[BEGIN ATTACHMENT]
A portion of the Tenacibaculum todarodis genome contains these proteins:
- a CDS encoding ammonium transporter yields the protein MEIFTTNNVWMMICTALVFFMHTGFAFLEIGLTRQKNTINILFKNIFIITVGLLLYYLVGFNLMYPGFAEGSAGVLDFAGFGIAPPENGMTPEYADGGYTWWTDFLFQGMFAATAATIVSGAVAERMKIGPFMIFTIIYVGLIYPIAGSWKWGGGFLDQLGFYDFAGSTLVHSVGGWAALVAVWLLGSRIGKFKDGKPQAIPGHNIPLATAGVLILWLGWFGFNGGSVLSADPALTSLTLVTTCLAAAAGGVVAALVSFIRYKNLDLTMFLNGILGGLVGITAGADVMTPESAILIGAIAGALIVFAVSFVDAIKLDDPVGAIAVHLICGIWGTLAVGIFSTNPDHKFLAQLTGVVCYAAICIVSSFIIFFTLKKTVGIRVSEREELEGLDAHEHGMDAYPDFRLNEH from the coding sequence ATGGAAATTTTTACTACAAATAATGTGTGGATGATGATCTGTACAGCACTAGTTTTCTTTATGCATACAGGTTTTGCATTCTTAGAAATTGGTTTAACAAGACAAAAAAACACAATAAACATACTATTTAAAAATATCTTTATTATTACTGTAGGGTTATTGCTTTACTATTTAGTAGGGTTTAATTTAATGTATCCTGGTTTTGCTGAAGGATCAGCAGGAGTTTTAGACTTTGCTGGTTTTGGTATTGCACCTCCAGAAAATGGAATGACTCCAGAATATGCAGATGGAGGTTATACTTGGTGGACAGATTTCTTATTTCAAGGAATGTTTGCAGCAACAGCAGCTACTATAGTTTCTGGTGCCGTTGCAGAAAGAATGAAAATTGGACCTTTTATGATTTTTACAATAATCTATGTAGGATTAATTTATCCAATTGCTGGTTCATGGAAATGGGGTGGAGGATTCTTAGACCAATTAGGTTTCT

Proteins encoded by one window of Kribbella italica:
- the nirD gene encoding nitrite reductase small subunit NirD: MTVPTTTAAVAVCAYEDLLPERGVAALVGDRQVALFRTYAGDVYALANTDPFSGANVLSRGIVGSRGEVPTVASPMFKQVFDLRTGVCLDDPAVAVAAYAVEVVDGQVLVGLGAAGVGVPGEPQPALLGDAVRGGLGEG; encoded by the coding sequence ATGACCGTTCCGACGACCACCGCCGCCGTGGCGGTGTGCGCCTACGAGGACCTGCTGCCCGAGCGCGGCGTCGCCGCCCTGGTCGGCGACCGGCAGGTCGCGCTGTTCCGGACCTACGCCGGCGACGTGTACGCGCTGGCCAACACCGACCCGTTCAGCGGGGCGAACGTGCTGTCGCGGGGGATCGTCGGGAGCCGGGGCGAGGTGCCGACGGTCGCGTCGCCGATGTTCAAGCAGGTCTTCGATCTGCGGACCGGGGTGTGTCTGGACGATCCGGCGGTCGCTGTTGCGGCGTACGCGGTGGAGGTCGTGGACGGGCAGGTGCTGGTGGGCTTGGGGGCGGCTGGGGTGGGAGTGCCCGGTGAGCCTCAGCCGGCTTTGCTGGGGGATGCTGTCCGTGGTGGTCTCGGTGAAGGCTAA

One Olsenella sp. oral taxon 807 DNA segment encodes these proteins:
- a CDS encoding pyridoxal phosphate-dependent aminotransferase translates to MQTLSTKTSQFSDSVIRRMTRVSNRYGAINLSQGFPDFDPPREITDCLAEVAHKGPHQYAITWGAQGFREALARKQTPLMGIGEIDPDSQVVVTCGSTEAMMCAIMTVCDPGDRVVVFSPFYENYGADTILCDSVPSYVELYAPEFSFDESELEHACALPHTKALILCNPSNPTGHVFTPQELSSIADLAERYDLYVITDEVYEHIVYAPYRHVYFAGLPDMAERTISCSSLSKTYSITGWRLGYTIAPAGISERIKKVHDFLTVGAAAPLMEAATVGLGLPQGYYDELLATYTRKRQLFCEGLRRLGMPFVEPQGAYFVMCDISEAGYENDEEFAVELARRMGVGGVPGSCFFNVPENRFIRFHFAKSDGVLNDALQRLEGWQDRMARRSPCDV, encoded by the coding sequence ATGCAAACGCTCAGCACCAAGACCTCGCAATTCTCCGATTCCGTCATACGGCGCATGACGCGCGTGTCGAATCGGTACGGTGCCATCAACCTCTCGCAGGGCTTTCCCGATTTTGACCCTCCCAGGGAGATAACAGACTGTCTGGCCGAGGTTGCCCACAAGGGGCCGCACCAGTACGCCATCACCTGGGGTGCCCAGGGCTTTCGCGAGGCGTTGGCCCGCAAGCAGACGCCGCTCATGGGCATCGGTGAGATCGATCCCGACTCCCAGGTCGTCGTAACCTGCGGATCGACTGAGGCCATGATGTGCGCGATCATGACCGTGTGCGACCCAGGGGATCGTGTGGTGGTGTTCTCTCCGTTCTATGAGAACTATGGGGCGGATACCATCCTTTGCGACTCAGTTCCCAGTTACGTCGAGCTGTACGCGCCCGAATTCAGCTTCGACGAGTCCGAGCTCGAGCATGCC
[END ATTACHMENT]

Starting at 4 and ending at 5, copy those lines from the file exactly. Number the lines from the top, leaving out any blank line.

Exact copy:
- the nirD gene encoding nitrite reductase small subunit NirD: MTVPTTTAAVAVCAYEDLLPERGVAALVGDRQVALFRTYAGDVYALANTDPFSGANVLSRGIVGSRGEVPTVASPMFKQVFDLRTGVCLDDPAVAVAAYAVEVVDGQVLVGLGAAGVGVPGEPQPALLGDAVRGGLGEG; encoded by the coding sequence ATGACCGTTCCGACGACCACCGCCGCCGTGGCGGTGTGCGCCTACGAGGACCTGCTGCCCGAGCGCGGCGTCGCCGCCCTGGTCGGCGACCGGCAGGTCGCGCTGTTCCGGACCTACGCCGGCGACGTGTACGCGCTGGCCAACACCGACCCGTTCAGCGGGGCGAACGTGCTGTCGCGGGGGATCGTCGGGAGCCGGGGCGAGGTGCCGACGGTCGCGTCGCCGATGTTCAAGCAGGTCTTCGATCTGCGGACCGGGGTGTGTCTGGACGATCCGGCGGTCGCTGTTGCGGCGTACGCGGTGGAGGTCGTGGACGGGCAGGTGCTGGTGGGCTTGGGGGCGGCTGGGGTGGGAGTGCCCGGTGAGCCTCAGCCGGCTTTGCTGGGGGATGCTGTCCGTGGTGGTCTCGGTGAAGGCTAA

One Olsenella sp. oral taxon 807 DNA segment encodes these proteins: